I will never forgive my father for throwing away our original Atari video games. They were stored in a box in a corner in the attic. We all moved out and he cleaned house. It brings a tear to my eye to think of Donkey Kong sitting alone in a landfill. A friend of mine still has her vintage gaming system. She pulled it out and her kids played for hours. Her 13-year-old son mastered Pitfall on his first turn. What the hell was wrong with us? I barely made it past level four. An original Atari system sells for over $100 on Ebay. It isn’t the only toy from our childhood worth bank.
Teddy Ruxpin is listed for $349
Heman action figures are listed for $5,300
An original Cabbage Patch doll is listed for $1,250
I still have my original Cabbage Patch doll. My daughter plays with Ellen Adella. (I can’t remember important milestones in my own child’s life, but I still remember the name of a doll born in a patch, with a man’s signature on her buttocks.) I couldn’t sell it. My uncle bought me that Cabbage Patch doll. Who am I kidding? For two grand I would sell an organ.
BuzzFeed.com has a list of 33 childhood toys that are worth a fortune now. You may want to check it before unloading your stuff at a garage sale. I have had one garage sale in my adult life. I spent eight hours baking in the hot sun and made $50. I think migrant farm workers earn more. Old ladies tried negotiating items marked for a quarter. “I will give you ten cents.” I caved every time. I don’t know what was more intimidating: their demanding tone or nude support hose. I watch Law & Order, Grandma is not always as sweet as she seems.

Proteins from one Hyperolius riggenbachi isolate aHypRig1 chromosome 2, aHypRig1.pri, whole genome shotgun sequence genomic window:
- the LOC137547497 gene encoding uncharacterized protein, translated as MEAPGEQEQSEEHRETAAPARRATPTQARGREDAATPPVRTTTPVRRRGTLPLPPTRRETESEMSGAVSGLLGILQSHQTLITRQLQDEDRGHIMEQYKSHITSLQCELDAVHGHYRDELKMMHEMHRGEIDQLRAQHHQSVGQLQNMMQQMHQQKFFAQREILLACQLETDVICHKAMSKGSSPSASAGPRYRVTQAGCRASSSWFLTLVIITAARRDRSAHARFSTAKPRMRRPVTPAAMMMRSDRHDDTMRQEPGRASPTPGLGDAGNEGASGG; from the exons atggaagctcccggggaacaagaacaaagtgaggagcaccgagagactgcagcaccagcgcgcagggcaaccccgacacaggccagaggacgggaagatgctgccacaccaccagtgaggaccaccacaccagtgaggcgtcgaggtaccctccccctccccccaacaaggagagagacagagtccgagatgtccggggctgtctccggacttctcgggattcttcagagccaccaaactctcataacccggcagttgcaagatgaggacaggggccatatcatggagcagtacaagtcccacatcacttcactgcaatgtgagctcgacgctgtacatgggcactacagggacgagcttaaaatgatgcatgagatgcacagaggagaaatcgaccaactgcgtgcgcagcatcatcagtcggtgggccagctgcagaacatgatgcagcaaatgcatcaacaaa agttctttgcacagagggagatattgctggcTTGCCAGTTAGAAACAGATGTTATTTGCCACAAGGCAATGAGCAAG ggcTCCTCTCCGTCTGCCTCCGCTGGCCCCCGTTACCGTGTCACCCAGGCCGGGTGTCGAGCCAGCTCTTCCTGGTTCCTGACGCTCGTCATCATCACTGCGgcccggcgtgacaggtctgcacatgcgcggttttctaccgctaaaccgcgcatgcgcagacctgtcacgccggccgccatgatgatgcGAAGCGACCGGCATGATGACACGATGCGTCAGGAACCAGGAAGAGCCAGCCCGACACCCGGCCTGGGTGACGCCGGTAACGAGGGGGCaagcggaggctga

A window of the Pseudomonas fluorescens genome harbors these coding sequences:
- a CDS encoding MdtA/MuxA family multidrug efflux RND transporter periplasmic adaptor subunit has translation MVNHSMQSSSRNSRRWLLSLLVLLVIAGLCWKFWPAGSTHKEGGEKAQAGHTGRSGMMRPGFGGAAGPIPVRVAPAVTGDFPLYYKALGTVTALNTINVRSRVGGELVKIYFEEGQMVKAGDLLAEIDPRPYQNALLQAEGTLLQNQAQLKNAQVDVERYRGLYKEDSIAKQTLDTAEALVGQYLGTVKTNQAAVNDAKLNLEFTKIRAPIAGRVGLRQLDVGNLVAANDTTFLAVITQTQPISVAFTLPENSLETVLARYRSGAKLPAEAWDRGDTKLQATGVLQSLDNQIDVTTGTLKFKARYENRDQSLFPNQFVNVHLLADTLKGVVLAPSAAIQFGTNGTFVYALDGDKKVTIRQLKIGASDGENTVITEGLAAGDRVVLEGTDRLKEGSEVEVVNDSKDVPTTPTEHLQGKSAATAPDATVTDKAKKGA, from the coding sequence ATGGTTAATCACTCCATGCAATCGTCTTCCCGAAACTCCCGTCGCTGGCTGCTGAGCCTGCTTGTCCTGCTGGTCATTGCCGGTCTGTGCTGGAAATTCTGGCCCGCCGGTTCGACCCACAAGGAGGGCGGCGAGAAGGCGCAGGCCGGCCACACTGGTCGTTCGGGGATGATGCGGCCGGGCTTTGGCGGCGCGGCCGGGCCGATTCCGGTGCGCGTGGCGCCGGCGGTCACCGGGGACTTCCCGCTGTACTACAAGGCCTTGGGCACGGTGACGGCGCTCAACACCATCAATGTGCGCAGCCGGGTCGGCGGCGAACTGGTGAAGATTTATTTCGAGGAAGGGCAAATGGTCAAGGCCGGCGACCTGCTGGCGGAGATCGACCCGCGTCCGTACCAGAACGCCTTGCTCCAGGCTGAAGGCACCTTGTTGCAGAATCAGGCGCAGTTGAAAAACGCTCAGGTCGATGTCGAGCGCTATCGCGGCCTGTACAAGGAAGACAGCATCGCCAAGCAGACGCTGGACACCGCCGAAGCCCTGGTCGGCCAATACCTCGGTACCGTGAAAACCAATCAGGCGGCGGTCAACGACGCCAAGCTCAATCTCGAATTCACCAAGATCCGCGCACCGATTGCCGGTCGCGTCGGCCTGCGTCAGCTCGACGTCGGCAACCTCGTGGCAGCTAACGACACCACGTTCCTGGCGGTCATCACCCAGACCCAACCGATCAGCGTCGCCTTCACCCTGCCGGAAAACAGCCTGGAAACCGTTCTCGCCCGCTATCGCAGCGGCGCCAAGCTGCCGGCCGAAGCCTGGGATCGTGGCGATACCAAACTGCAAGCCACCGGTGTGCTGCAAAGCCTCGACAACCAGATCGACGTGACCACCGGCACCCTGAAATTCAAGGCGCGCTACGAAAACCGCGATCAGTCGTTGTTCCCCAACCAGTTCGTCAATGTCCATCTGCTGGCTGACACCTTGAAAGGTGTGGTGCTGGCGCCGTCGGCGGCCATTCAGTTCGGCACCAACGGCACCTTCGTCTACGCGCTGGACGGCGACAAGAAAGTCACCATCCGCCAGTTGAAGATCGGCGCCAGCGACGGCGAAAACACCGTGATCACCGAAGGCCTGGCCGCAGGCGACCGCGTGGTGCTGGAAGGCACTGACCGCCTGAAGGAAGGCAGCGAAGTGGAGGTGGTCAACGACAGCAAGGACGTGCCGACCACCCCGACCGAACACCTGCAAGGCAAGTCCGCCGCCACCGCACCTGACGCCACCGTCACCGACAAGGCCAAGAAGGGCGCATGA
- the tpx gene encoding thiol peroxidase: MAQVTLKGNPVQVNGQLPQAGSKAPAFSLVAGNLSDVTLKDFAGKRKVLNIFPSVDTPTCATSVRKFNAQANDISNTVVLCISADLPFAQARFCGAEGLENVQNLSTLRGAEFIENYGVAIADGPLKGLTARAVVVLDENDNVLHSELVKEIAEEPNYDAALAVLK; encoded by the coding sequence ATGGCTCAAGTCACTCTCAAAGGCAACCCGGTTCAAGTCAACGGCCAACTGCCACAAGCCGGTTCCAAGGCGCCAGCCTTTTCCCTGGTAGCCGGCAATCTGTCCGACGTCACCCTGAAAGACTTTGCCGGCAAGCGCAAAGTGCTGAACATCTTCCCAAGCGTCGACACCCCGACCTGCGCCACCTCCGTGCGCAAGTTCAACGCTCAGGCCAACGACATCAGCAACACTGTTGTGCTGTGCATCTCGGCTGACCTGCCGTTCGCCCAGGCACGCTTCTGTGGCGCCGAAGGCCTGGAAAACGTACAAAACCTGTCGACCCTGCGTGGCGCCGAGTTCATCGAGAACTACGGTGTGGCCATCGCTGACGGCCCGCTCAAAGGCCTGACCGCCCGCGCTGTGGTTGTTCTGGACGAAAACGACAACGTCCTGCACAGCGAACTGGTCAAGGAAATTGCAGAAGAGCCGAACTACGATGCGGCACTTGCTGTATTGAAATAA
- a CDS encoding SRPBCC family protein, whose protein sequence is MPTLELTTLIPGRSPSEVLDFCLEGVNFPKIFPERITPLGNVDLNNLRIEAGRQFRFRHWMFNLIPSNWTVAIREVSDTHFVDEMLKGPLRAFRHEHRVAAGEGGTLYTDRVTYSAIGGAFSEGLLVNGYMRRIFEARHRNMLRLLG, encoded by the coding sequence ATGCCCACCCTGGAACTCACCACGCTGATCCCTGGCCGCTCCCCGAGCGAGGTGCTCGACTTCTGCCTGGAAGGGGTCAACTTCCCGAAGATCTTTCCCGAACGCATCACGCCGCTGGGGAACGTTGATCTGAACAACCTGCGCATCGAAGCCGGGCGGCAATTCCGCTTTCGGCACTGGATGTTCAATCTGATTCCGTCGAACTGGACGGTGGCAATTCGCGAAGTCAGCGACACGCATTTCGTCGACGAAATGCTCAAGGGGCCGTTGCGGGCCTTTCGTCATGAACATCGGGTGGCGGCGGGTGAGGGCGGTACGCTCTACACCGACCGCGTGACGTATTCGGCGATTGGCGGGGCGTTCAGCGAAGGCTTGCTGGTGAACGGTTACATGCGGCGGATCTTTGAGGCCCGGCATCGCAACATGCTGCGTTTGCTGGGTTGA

I finally made a mixed tape for the minivan. It had a variety of songs from different genres: pop, rock, country and jazz. I overheard my 13-year-old and his friends listening to Billionaire by Travie McCoy, Featuring Bruno Mars. I think Bruno Mars has an incredible voice. Travie McCoy is from a small town in my neck of the woods. I added it to the playlist thinking that would impress a teenager who is impossible to impress. Song four played on the van’s CD player. (It’s a six disc changer bitches. That’s how I roll!) “I want to be a billionaire so f-ing bad!” (rhymes with trucker) I guess that means he really, really, reallywants to be a billionaire. My 6-year-old gasped. My daughter threw her hands over her mouth. I fumbled for the volume control. “Mom, what are you thinking?” he laughed. “There are different versions of that song.” I won’t pretend that I never swear in front of my kids. I try not to, but I worked in a newsroom for a decade. It’s a hard habit to break. To make a long story short, I am making another mix for our road trips. I heard Miley Cyrus has a new album. Hanna Montana doesn’t cuss, right?
“We Can’t Stop”
I have said this a million times while driving. It is usually followed by, Can you hold it until we get home?
It’s our party we can do what we want